Thursday, December 27, 2007

The story of a temple

Location: Tahakari, near Samsherpur, Map

On a sunny day during vacation I set out to unravel a mystery. It concerned an ancient temple in a village tahakari, in India. The village has different species of birds; I spotted few kingfishers and a peacock. The temple itself is in black stone, constructed near a lake with stone steps from the lake leading unto the entrance. The walls have carvings depicting people dancing and exquisite designs. Going around the temple one can’t help but marvel. The surroundings throb with a high amount of energy. Why would anyone make such a beautiful temple and what does it stand for ?

Villagers there have made a sincere attempt to understand the temple and to save it from ruin. Experts had been called to read the writings but to no avail. They are also disturbed by the erotic scenes depicted. They are unable to see anything divine.

Failing to understand it, the villagers did what anyone of us would do - projected their own mind on the temple.
  • A lone face in the carving which resembled Ganesha has been twisted by the villagers to make it look like the Hindu god.
  • A statue of goddess Laxmi has been installed. And the temple is now known as the temple of Laxmi!
  • Some of the erotic carvings have been defaced. Part of the temple has been painted to resemble other temples that the villagers are aware of, taking away some of the charm.

Stories and superstitions abound.

  • The pandavas from Mahabharata built it in a single day!
  • A secret passage from underneath the temple opens up in the mountains
  • Tigers from the nearby forest visits the temple to pay homage to the goddess

I started out with a hypothesis:

Hypothesis 1: Ancient India has been famous for people who were constantly working on their minds, looking within to know themselves. It could be that the carvings were a test. Meditators sitting in front of the statues and when the dancing women failed to entice them only then they would enter the temple of God.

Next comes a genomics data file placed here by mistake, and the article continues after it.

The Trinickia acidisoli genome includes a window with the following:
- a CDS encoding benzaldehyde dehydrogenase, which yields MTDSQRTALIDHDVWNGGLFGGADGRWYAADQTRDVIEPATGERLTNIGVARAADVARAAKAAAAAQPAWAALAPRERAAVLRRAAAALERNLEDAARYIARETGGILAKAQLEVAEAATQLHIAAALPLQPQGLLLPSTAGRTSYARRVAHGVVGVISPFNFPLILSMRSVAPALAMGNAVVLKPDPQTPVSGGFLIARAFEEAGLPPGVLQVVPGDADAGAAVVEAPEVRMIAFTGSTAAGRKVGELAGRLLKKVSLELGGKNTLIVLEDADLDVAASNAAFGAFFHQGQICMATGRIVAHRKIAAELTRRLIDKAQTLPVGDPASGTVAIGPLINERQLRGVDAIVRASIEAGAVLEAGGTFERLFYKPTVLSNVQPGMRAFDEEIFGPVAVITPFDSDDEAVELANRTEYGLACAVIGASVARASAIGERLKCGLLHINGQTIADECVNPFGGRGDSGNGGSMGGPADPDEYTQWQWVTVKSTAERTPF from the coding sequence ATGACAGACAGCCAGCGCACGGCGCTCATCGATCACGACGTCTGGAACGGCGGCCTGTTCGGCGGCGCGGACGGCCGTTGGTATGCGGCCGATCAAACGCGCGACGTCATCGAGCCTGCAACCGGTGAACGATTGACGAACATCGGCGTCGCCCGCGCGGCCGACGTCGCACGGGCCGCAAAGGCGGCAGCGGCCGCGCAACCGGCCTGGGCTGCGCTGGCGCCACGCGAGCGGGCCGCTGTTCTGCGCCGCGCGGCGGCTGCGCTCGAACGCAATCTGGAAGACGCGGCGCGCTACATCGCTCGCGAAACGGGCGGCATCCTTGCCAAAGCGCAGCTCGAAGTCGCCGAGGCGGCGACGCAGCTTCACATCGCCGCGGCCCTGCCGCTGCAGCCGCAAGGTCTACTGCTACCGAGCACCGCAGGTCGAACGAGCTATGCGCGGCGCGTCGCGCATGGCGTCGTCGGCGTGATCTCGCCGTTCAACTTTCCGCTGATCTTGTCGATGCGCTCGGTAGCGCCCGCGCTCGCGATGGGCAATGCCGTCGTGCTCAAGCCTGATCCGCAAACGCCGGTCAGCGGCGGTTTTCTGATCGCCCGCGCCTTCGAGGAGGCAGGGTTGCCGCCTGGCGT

But for this hypothesis to work there should be no erotic sculpture inside the temple. There are temples like those in khajuraho with no sculpture inside.

I entered the temple, there was darkness. I took out my mobile, focused its faint light on the walls to see if they were empty. But to my surprise there were sculptures even more beautiful, everywhere, on the walls on the ceilings, inside the innermost part which is generally used for worship. Hypothesis 1 had failed !

Inside there were carvings of people dancing, some playing the flute some beating on the drum. Having a jolly good time. I thought my God this is just celebration, all round. The word struck me, celebration. And I knew I had the answer - this temple is about celebration. No rituals, no worship, no God, pure dance, celebration of beauty, of life. Imagine a time hundreds of years back when the population was sparse. Man was in tune with nature, consciousness at a high. What can be done, but celebrate !

Why are there so many women in the carvings? Because it’s the men who built it! Other mysteries still remain, how old the temple is, who built it, in which kings times it was built, what is written on the walls, is there a secret passage? But I think I had found the essence. The temple had whispered it to me and whispers it to whoever passes by.

Disclaimer: The blogger isn’t religious and does not trust organized religion 1 bit :)


  1. Wonderfully written...

    In today's formulaic world, we try to restrict temples to being 'places of worship' and restrict worship to 'rituals of repentance'. But every ancient 'temple' had it's own essence. That essence can be a 'celebration' like the one in Tahakari or the 'pride' you feel looking at the 'Kailsanath' temple at Ellora or the 'Fresh Start' feel the Konark Sun temple must have given it's visitors. Even in the no-so-ancient temples, this character was present. I still remember the 'simple joy' I felt in Pandharpur or even in the Neelkantheshwar temple in Worli as a child. The sounds of 'taaL & Mrudunga' never failed to bring that 'Prasanna' feeling to me. Or they way the sea breeze takes away all the stress and tiredness at the 'Mahalakshmi' temple. I believe this 'essence' , this feeling that you sought and found hard to get in day to day life, was the key to 'going to a temple'.

  2. Now for someone who have really less knowledge about temples, this blog is worth reading. You just gave me virtual tour of the temple, thank you for sharing it with us